In People v. Banks, the court’s unanimous opinion by Justice Kathryn Werdegar holds there is no substantial evidence to support a special circumstance finding that led to a life-without-parole sentence.  The defendant was a getaway driver for an armed robbery in which someone else shot a robbery victim.  Even though the prosecution did not seek the death penalty against the defendant, the court interprets California’s statute (enacted by Proposition 115 in 1990) — which provides the special circumstances under which a defendant can be sentenced to death or, at a minimum, life without parole — as being limited by federal constitutional constraints placed on sentencing felony-murder participants to death.  After examining US Supreme Court precedent, the state high court concludes the defendant “is statutorily ineligible for life imprisonment without parole” because he did not meet what it considers to be the constitutional test:  “felony-murder participants [are] eligible for death only when their involvement is substantial and they demonstrate a reckless indifference to the grave risk of death created by their actions.”  The opinion reverses the Second District, Division Two, Court of Appeal.

This is the second time in the last two months that the court has reversed a factual finding based on a lack of substantial evidence.

In a unanimous opinion written by Chief Justice Tani Cantil-Sakauye, the court also today affirms a death sentence in People v. Johnson.  The defendant was sentenced to death for two murders, but the court affirms just one, reversing one death sentence because it was imposed for a second degree murder.  The court also sets aside a kidnap-murder special circumstance finding because of instructional error.  Among other things, the court — in a lengthy analysis — rejects the defendant’s Batson claim that the peremptory removal of three African-American prospective jurors was racially motivated, a hot-button issue at the court.

 

July 8, 2015

Felony-murder LWOP, death penalty opinions filing tomorrow

Tomorrow morning, the Supreme Court will file opinions in two criminal cases from the early-May calendar.

In People v. Banks, where the defendant was sentenced to life without parole for aiding and abetting a felony that resulted in a murder, the court will address these questions:  (1) Was the evidence sufficient to establish that defendant Matthews was a “major participant” within the meaning of Penal Code section 190.2, subdivision (d)?  (2) Does the true finding on the special circumstance violate due process?  (U.S. Const., 5th & 14th Amends.; Cal. Const., art. I, §§ 7, 15; Enmund v. Florida (1982) 458 U.S. 782.)

The court will also decide People v. Johnson, not to be confused with the recently decided People v. Johnson or People v. Superior Court (Johnson).  This People v. Johnson is an automatic appeal from an April 2002 judgment of death.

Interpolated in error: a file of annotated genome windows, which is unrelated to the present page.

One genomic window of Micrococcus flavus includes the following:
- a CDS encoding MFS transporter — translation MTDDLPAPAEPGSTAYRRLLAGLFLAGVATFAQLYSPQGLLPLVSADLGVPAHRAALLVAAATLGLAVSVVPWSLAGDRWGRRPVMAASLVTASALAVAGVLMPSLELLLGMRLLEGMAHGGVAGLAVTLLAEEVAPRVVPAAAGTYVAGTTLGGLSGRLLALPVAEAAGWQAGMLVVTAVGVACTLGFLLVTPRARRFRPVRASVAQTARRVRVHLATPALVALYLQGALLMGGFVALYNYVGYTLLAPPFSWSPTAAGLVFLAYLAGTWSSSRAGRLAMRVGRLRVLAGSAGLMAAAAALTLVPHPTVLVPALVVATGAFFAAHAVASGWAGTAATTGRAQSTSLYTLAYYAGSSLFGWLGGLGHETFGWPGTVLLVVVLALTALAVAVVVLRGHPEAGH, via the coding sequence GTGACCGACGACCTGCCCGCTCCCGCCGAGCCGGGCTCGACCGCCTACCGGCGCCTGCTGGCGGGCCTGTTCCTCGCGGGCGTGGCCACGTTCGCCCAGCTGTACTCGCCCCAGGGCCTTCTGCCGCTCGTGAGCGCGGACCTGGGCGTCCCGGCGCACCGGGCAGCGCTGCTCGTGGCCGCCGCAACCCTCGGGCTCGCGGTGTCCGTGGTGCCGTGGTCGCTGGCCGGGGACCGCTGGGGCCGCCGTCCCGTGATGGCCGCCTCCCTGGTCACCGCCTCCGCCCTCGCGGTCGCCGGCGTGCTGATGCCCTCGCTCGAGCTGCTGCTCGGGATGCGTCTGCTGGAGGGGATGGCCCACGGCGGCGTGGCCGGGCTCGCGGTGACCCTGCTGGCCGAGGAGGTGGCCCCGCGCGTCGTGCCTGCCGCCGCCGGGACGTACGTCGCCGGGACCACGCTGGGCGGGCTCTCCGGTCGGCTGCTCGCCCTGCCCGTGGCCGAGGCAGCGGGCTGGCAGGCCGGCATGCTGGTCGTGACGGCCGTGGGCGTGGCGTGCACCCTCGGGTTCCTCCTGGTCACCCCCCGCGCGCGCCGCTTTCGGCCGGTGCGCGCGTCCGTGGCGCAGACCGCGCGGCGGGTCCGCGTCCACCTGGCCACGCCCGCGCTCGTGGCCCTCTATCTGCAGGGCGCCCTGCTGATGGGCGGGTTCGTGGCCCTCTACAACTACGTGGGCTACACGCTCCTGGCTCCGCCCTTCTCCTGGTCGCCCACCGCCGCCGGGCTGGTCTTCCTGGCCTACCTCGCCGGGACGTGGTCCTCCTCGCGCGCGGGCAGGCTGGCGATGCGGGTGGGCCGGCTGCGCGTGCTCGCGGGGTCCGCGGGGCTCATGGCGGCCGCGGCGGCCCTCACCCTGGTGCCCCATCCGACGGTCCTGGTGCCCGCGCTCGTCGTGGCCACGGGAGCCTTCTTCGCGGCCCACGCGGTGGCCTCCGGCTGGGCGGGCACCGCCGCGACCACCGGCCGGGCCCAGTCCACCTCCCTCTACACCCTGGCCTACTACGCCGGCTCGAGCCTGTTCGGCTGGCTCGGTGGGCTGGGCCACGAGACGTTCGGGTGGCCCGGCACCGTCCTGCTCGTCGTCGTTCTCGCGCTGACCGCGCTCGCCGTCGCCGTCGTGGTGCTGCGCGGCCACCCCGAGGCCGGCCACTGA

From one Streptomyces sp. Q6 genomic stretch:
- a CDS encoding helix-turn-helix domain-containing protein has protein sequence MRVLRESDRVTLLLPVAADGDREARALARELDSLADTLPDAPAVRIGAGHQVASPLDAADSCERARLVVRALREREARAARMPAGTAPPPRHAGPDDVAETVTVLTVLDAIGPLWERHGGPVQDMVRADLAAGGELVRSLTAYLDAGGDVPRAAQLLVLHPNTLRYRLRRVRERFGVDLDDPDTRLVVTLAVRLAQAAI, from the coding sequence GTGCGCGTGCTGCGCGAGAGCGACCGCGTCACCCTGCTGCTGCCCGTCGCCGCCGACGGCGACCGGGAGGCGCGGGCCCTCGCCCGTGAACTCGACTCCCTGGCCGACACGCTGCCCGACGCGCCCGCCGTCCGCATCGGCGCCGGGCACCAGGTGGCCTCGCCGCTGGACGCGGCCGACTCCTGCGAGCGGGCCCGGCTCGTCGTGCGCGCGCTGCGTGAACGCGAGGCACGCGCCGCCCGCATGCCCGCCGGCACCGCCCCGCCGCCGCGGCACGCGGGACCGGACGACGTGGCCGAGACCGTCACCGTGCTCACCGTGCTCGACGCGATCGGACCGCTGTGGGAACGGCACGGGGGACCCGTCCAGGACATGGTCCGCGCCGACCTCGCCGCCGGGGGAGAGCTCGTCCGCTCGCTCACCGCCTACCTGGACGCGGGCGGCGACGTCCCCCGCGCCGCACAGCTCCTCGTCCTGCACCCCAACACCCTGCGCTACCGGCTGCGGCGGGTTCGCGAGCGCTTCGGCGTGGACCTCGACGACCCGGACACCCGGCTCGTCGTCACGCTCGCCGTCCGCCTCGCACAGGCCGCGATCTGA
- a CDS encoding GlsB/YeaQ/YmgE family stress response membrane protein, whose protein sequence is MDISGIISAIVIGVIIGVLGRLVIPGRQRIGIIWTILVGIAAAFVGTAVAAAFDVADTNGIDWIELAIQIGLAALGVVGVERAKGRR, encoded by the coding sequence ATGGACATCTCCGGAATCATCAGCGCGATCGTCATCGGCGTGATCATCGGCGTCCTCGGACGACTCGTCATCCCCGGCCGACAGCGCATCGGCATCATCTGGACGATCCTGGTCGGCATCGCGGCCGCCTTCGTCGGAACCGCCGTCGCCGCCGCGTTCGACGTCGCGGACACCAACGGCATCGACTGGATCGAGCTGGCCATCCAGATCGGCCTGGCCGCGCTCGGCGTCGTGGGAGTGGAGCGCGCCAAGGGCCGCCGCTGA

The opinions can be viewed tomorrow starting at 10:00 a.m.

July 7, 2015

“A setback for due process”

The Los Angeles Times doesn’t like yesterday’s Supreme Court decision in People v. Superior Court (Johnson) limiting the prosecution’s access to police personnel files that, the paper says, interferes with the prosecution’s constitutional duty to disclose exculpatory evidence to defendants.  “[T]he police should not be expected to be their own watchdogs.”

July 6, 2015

Supreme Court limits prosecution’s Brady duty regarding police personnel records, puts burden on defense counsel to make Pitchess motions

In People v. Superior Court (Johnson), a unanimous Supreme Court today maintains protections for confidential police officer personnel files and puts the burden on defense counsel to obtain possibly exculpatory evidence from those files.  The opinion, written by Justice Ming Chin, explains the procedure for when a police department tells the prosecution that an officer’s personnel file might contain evidence favorable to a criminal defendant.

Under the court’s opinion, the prosecution “does not have unfettered access” to the file, but must make a Pitchess motion to look at the file.  On the other hand, to fulfill its duty under Brady to disclose exculpatory evidence to the defendant, the prosecution is now not required to file a Pitchess motion or look at the file at all; it only needs to pass on the police department’s tip to the defendant who can then decide whether to file his or her own Pitchess motion.  The court states that “the prosecution has no Brady obligation to do what the defense can do just as well for itself.”  The court presaged this result when, seven weeks after granting review, it specifically asked the parties to brief the viability of the procedure it adopts today.

The court’s opinion reverses the First District, Division Five, Court of Appeal.  It also approves of a 2014 decision on a related issue by the Fourth District, Division One, Court of Appeal.

The Supreme Court moved relatively quickly on this case.  Today’s opinion comes just a little more than eight months after the court granted review.

July 4, 2015

Ninth Circuit asks (will ask?) Supreme Court to interpret an insurance policy [UPDATED]

The Ninth Circuit wants help construing an insurance policy and it’s hoping the California Supreme Court will do that work for it.  So says an order requesting the Supreme Court to answer a question of California law under rule 8.548.  The odd thing about the order is that it’s post-dated for two days from today.

In Gradillas v. Lincoln General Insurance Company, the federal appeals court is dealing with an insurance coverage issue arising out of a rape on a party bus by the bus driver.  The court has asked (will ask on Monday?) the Supreme Court to answer this question:  “When determining whether an injury arises out of the ‘use’ of a vehicle for purposes of determining coverage under an automobile insurance policy and an insurance company’s duty to defend, is the appropriate test whether the vehicle was a ‘predominating cause/substantial factor’ or whether there was a ‘minimal causal connection’ between the vehicle and the injury?”  The Ninth Circuit heard argument in the case less than a month ago.

The Supreme Court has been especially accommodating of Ninth Circuit requests in the last several years, but we’ve questioned whether this streak of agreeing to take on more work at the Ninth Circuit’s behest will continue.  We might know as early as this Wednesday, when the Supreme Court might rule on the other pending Ninth Circuit request, in Davis v. Devanlay Retail Group, Inc.

It’s also worth noting that the last time the Supreme Court turned down a Ninth Circuit request (over three years ago), it was in an insurance coverage case.

The Supreme Court will likely decide by around Labor Day, give or take, whether to answer the Gradillas question.

[July 7 Update:  The Supreme Court has docketed the case.]